John Baird's Trip To Libya Signals Turning Point, Links Military And Foreign Policy
THE CANADIAN PRESS -- John Baird stepped off a stomach-churning, ear-splitting military flight from Libya, straightened his suit and walked briskly across the sun-blazed Sicilian tarmac.
He went directly to address the Canadian troops on a break from their part in the NATO-led bombing campaign, taking their questions without censor, and replying with considered opinions.
"We've got to be patient. We are making progress," the newly-named foreign affairs minister told about 100 camouflage-clad men and women last week, shouting to be heard over the CF-18s soaring overhead.
The frank exchange was more than a simple duty filled by a federal minister travelling through a military base. It tied together Canada's foreign policy and military policy -- a link that has been left untended for far too long, critics say.
"I think it's important for Canada that we more and more match what our military effort is, with the work that we need to do politically and diplomatically," said Liberal Leader Bob Rae, who has a long history of observing Middle Eastern politics.
"Frankly, I think they're beginning to feel their way," he said.
The quick yet physically gruelling trip to Libya was Baird's first diplomatic foray beyond the summit circuit, and a signal that Canada's new foreign minister plans to shake things up.
His main message: Canada's engagement in Libya is not just about bombing the Moammar Gadhafi forces in the hopes that something better will replace his harsh dictatorship of more than four decades.
Rather, it's also about using diplomatic channels to promote human rights and democracy, support women, and discourage the use of rape as a weapon.
And by showing up in person -- despite the bombing campaign -- to deliver that message to rebel leaders at their cramped headquarters in Benghazi, Baird is already putting his personal stamp on a foreign policy that will undoubtedly be more engaged than under previous Harper ministers, his critics agree.
"My sense, because I know John a bit, is that he'll want to be doing something that is seen as unique and ... substantive," said NDP foreign affairs critic Paul Dewar, who represents the Ottawa riding adjacent to Baird's.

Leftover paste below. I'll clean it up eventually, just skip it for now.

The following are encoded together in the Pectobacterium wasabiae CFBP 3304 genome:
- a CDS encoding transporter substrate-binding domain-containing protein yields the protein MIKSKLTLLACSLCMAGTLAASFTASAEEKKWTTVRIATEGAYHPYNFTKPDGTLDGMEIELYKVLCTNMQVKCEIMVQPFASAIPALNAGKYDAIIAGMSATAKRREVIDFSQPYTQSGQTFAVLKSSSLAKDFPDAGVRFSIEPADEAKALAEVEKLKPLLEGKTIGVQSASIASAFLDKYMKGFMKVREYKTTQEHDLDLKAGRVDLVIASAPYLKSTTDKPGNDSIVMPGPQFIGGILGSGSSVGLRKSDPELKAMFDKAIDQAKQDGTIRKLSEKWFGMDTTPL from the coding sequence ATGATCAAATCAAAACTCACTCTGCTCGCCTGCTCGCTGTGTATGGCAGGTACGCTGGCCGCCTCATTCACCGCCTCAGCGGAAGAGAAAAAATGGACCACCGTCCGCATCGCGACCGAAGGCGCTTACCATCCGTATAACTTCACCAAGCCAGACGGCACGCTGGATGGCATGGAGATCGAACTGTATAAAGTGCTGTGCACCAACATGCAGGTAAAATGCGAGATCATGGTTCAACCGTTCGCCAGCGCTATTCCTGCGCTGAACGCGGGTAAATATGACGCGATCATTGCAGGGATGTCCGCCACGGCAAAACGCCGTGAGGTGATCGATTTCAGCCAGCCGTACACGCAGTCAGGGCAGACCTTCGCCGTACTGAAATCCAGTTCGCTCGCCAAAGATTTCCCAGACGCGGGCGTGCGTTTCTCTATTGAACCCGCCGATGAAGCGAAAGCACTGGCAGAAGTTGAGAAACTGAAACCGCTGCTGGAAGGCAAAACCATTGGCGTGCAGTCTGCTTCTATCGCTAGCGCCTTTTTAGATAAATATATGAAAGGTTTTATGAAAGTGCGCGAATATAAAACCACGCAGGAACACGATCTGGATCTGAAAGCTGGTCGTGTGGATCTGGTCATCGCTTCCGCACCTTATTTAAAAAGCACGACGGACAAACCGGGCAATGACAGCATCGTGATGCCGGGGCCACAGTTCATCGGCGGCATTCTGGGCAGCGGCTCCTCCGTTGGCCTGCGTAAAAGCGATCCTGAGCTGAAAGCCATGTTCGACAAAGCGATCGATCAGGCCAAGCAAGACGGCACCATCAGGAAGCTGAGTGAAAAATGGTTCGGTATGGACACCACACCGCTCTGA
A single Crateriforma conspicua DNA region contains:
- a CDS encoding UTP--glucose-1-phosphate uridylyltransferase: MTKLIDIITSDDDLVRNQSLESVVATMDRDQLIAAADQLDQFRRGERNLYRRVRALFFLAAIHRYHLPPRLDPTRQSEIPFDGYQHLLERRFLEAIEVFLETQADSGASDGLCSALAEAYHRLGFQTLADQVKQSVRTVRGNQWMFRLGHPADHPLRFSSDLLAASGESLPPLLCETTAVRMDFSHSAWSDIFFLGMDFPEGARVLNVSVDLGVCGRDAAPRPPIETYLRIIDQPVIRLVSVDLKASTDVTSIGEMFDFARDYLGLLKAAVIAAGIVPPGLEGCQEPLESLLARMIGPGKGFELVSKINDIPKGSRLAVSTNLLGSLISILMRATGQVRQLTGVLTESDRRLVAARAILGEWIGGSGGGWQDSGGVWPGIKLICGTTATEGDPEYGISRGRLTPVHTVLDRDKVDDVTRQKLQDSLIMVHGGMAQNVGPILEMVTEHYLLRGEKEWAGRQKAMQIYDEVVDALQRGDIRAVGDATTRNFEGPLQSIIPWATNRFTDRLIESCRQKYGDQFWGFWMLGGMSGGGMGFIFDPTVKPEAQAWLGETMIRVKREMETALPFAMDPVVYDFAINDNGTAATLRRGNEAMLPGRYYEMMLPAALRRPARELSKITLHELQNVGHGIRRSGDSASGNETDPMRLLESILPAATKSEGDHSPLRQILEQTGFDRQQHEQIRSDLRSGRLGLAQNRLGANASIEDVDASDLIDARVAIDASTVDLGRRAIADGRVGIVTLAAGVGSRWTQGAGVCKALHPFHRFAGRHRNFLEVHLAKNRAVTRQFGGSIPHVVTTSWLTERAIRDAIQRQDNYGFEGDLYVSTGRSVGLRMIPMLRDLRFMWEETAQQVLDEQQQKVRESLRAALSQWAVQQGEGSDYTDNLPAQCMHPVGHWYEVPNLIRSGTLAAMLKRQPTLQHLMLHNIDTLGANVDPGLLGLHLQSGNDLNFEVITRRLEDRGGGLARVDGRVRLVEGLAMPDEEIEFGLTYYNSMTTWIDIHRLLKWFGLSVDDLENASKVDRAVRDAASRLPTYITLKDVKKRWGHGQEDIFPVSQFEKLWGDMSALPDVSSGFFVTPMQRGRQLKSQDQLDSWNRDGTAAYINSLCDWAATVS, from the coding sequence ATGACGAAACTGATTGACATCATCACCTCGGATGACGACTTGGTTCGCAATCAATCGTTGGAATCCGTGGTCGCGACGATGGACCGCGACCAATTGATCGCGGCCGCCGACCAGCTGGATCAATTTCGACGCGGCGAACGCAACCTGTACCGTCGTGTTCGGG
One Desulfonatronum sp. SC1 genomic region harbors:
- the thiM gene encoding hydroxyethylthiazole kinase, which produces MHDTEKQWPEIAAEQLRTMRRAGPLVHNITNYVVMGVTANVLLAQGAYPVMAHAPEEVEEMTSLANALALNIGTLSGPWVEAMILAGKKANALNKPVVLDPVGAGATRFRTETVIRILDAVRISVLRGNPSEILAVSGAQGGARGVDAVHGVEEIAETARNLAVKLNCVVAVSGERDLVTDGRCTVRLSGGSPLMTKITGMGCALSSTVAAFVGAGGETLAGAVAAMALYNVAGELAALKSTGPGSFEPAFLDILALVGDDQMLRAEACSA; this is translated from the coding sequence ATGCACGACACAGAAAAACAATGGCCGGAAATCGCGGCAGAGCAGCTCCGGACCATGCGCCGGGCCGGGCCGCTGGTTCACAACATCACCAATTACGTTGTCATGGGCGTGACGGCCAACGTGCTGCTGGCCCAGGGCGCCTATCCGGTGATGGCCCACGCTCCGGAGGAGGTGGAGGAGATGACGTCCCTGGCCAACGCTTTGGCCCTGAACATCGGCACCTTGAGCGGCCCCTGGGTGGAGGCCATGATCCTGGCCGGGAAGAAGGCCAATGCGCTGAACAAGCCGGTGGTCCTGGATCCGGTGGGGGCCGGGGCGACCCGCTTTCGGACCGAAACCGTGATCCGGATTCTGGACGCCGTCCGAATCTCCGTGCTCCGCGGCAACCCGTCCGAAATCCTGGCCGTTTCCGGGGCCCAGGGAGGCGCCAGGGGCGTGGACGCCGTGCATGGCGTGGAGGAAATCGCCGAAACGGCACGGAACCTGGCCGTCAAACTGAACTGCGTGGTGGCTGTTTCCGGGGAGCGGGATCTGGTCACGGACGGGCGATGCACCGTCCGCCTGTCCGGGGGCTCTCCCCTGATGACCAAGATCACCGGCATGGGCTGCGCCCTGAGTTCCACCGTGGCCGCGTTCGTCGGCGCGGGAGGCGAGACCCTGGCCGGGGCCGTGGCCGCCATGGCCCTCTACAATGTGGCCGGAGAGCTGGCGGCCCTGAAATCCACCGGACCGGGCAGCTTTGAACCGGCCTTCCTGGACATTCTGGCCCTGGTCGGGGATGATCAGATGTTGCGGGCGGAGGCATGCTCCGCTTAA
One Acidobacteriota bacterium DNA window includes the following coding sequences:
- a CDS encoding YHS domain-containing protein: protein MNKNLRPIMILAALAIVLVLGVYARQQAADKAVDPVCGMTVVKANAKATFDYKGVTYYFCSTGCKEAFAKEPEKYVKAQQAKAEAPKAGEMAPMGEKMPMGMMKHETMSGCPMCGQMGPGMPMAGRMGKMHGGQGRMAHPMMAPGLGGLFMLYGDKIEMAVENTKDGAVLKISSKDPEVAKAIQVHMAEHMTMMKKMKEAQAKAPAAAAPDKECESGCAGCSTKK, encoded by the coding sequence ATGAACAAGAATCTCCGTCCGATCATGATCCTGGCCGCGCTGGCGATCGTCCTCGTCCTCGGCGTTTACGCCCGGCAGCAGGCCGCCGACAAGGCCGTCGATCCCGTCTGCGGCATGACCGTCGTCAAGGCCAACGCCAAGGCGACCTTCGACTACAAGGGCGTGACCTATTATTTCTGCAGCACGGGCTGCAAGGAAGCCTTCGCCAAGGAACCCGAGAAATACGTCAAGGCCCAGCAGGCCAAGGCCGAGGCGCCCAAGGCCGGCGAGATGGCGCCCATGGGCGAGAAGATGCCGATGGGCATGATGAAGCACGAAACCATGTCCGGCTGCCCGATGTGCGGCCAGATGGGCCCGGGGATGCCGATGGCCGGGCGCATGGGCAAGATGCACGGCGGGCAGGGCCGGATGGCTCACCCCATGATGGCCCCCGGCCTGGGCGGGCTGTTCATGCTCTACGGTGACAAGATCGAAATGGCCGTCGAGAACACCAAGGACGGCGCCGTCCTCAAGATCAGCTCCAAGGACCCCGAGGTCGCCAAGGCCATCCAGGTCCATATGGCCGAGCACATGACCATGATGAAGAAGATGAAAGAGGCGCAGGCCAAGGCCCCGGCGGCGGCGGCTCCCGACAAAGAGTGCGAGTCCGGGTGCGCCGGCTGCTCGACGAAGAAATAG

Baird is just 42 -- younger than Gadhafi's dictatorship, he noted -- but he is a political veteran with Conservative experience that stretches back to the days of Ontario premier Mike Harris and prime minister Brian Mulroney, when he was a political staffer.
He is credited by his Conservative peers for successfully pulling off the spending of billions of stimulus dollars, approving thousands of projects quickly and in a way that was politically expedient.
In public, he has handily developed a persona as a pit bull, never passing up an opportunity to shred any opponent of the Harper administration. In private, he has won the respect of his political foes with his energy and willingness to meet them as equals.
But no one knew which John Baird would be at the forefront when he was named Canada's foreign affairs minister after the May federal election.
The three-day trip through Rome to Libya and back through Sicily provided a glimpse into the answer. Not only was it a bombast-free expedition, it was also clearly humbling for the minister, one of the few people the prime minister trusts and turns to for counsel.
"I was just struck by their courage, their determination. They put themselves and their families at risk in this battle for freedom, and it was quite impressive," Baird said in an interview after meeting with the rebels' National Transitional Council.
"I asked, 'did anyone know anyone who had died,' and just about every person around the table had lost a cousin, a brother, a next-door neighbour, a friend. I was really struck by that."
But the trip to Libya, while bold, was just a half-day event that won't change much of anything unless Baird follows up with concrete measures, his critics say.
Canada was late to send representation to Benghazi, following after several other countries involved in the NATO bombing campaign. Plus, Canada's reputation in the region is mixed -- known as a staunch pro-Israel supporter with only reluctant respect for the Arab Spring wave of democracy.
The rebels' council wants more than just NATO firepower, Baird recognizes. It wants money, and more international respect.
So Ottawa needs to decide whether to send a more permanent representative to set up shop officially in Benghazi, Baird said. And it needs to find ways to free up frozen Libyan assets so that the NTC can at least borrow against the funds to get the Libyan economy moving.
From a Canadian foreign policy point of view, Baird also needs to follow up with concrete actions showing that Ottawa is indeed intent on matching its military moves with diplomacy and foreign policy, say Rae and Dewar.
Rae wants to see the Conservatives put the same human-rights emphasis in Afghanistan and Pakistan, saying that if Baird is serious about bolstering Canada's foreign voice, he'll make Libya-style trips to those countries soon.
And Dewar wants to see Canada continue to speak up about democracy in the Middle East, starting with a key meeting of allies in Turkey this month.
"If there's no follow up to that, then the three-day trip will have been just a glad-hand," Dewar said.
While Baird may hope to pilot a foreign policy that is at the same time post-partisan and puts Canada on a stronger footing in international circles, he still has a long way to go, they say.
"I'm hoping that we'll begin to see a quiet change over there," Rae said of Canada's policy on the Middle East.
"Mr. Baird doesn't have a standby mode on his gear shift. It's important to have someone who is moving and thinking all the time .... So I think this will be a great opportunity for him and for the country."